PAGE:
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                    Please do! It’s very similar to rauchg.com, I like minimal blogs and that one was the main inspiration for me. This one is also good yoshuawuyts.com .

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                    Getting fed up with people banging on about the price of EC2, yes it’s more expensive than hosting your own servers but it sure beats getting called up at 4am because a disk exploded. People just think they can shove a server in a colo facility and be done with it, when the exact opposite is true.

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                      Moving your servers to a new data center is another significant opportunity cost.
                      Our data center move occupied a substantial portion of the department for months.

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                        It’s always a tradeoff… If they’re valuing one-time costs of the server payment and don’t experience much overhead by keeping it running (electricity,maintenance,hardware(disk) replacement..), then it’s probably a huge win for them. As they’re now able to run this 24/7 without seeing a bill-counter ticking up on their amazon site. But if you have more of an overhead keeping it running locally or need to scale faster, of course, go with the cloud solution.

                        In the same way I’m using root-vservers where I have 0% steal, guaranteed hardware but still am running on a KVM system and a RAID 10. This way I don’t have to deal with defective SSDs or a hardware outage, but I also don’t have to pay amazon $160 USD/mo* if I want a constant pricing. Because most of my stuff runs 24/7, “pay-per-usage” would be “pay 24/7” at my current CPU usage and traffic. (try running a syncthing-relay from that..)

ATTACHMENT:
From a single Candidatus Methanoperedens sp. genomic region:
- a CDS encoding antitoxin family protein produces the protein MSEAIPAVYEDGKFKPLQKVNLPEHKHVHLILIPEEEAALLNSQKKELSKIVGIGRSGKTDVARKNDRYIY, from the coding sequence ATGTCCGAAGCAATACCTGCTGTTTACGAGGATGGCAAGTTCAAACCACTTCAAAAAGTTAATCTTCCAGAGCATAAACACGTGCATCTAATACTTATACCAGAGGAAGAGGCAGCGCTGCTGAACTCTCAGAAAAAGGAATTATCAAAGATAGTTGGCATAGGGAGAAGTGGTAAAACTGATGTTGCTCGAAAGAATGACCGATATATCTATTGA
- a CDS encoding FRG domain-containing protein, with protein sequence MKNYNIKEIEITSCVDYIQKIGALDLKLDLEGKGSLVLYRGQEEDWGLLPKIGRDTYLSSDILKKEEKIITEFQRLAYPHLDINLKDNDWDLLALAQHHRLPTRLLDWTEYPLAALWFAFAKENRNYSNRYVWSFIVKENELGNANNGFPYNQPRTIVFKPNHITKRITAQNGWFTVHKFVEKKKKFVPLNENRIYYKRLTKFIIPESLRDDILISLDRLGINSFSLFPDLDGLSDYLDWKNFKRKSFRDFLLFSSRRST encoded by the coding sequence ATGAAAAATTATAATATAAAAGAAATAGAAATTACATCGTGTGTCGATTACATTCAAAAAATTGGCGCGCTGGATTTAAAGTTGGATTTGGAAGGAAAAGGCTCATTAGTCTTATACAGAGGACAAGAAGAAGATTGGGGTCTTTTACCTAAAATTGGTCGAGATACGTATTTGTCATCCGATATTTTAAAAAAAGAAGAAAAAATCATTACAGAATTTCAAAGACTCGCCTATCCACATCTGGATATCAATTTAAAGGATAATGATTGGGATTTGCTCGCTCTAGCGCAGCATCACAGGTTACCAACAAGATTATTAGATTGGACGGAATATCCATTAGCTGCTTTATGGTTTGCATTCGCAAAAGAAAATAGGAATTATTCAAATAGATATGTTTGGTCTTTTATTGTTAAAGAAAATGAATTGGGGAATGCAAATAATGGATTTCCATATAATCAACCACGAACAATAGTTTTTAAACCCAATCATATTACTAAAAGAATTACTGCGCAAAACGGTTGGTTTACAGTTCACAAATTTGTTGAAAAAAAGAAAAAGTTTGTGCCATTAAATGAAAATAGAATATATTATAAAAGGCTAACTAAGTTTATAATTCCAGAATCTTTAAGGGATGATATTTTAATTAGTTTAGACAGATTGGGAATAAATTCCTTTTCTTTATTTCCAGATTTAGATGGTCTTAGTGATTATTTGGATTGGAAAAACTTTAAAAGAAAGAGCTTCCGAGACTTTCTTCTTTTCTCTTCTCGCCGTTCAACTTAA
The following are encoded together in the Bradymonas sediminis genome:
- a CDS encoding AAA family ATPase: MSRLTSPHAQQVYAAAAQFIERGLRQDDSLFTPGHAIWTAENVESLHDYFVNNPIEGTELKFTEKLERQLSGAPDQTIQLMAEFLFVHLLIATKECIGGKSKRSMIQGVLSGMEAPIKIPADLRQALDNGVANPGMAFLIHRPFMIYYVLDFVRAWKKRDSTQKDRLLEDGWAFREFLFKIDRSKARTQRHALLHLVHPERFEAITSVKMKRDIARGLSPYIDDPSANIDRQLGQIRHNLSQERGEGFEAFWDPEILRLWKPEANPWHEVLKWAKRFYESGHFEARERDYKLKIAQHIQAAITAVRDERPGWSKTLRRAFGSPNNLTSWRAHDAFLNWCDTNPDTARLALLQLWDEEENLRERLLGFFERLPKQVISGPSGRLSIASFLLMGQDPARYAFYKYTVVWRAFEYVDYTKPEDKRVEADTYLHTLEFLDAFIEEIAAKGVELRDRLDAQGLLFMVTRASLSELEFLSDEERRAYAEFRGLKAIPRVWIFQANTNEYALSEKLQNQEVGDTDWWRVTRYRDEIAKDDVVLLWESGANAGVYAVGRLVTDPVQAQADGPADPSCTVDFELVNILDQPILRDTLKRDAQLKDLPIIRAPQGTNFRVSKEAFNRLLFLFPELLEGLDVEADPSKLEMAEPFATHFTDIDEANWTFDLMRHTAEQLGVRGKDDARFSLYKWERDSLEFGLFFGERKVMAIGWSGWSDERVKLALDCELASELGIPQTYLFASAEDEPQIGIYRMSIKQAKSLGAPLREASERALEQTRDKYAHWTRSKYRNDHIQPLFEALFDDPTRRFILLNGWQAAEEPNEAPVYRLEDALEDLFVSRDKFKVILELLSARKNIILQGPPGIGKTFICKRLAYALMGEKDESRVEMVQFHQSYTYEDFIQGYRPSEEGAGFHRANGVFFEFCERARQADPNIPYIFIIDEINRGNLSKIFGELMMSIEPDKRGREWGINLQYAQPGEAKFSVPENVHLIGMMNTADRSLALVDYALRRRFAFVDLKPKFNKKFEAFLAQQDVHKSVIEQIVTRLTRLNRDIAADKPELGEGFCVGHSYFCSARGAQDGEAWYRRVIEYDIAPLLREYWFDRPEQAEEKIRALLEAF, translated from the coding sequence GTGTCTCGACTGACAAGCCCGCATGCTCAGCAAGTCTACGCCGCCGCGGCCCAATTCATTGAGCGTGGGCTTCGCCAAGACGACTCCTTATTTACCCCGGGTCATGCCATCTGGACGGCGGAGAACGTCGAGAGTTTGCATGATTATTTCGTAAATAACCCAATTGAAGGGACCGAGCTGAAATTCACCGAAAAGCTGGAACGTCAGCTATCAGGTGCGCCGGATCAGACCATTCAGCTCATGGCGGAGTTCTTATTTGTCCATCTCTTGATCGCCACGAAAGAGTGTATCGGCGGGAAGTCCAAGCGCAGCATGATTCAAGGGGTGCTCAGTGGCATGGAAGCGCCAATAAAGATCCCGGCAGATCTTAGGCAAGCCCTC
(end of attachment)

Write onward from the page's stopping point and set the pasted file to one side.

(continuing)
*Current prices for lighthouse.

                        Edit: And of course it’s completely depending on the fact I don’t have huge spikes or dynamic load.

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                          Another downside of pushing 4 million QPS to a single server—whether you’re using EC2 or something you host yourself—is that the blast radius of any single server doing 4 million QPS is massive. I’d much rather have a bunch of tiny servers doing the same overall QPS than a few large servers. Beyond the blast radius of a single server failing, this also allows you to have more fine-grained blue/green deployments.

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                            Almost all monoliths IME are running a single primary database so nearly everyone has the same issue: “if the primary DB goes down, most everything goes down”.

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                              I guess I’m spoiled/have been spared this scenario by my employer.

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                            You can also get managed hardware (via Rackspace, e.g.) where you are the only tenant but Rackspace admins will monitor and correct any hardware issues. We ran a $100m business on five production machines. It was probably the same cost as EC2 but much better disk I/O, we knew exactly how far they would scale, no noisy neighbors, etc.

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                              I wonder if Rackspace would still be the best managed hardware provider for a fledgling company to use. Their website has so much marketing fluff these days, and they want you to talk strategy with a salesperson. If I were in a position to choose a managed dedicated hosting provider, I’d want a no-bullshit website with transparent pricing.

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                                For sure, this was 8 years ago. They were acquired by IBM years ago and so I’m sure all value has been erased from them by now.

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                            That’s awesome. I’m converting my blog to Hugo now, and likely using S3 for images/js/css. It’s about 3x faster than my current setup. It’s the way to go for blogging.

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                              You can use AWS Amplify too. It takes all the heavy lifting out of CloudFront. Every time you push a commit it builds your site and pushes it out to CloudFront.